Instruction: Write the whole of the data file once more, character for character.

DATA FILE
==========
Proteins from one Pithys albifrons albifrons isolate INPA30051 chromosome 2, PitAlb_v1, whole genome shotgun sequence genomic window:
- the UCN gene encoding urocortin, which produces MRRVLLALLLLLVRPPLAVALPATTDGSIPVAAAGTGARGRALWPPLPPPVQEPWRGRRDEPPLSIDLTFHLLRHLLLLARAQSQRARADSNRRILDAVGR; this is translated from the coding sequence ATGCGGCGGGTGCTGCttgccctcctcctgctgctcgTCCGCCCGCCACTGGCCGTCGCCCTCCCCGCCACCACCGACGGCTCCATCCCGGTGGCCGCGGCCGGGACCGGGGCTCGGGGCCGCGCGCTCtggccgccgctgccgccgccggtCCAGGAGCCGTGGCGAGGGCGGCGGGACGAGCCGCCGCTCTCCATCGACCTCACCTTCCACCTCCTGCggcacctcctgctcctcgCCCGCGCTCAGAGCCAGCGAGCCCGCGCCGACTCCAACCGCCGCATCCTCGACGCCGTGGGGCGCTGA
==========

Proteins from one Pithys albifrons albifrons isolate INPA30051 chromosome 2, PitAlb_v1, whole genome shotgun sequence genomic window:
- the UCN gene encoding urocortin, which produces MRRVLLALLLLLVRPPLAVALPATTDGSIPVAAAGTGARGRALWPPLPPPVQEPWRGRRDEPPLSIDLTFHLLRHLLLLARAQSQRARADSNRRILDAVGR; this is translated from the coding sequence ATGCGGCGGGTGCTGCttgccctcctcctgctgctcgTCCGCCCGCCACTGGCCGTCGCCCTCCCCGCCACCACCGACGGCTCCATCCCGGTGGCCGCGGCCGGGACCGGGGCTCGGGGCCGCGCGCTCtggccgccgctgccgccgccggtCCAGGAGCCGTGGCGAGGGCGGCGGGACGAGCCGCCGCTCTCCATCGACCTCACCTTCCACCTCCTGCggcacctcctgctcctcgCCCGCGCTCAGAGCCAGCGAGCCCGCGCCGACTCCAACCGCCGCATCCTCGACGCCGTGGGGCGCTGA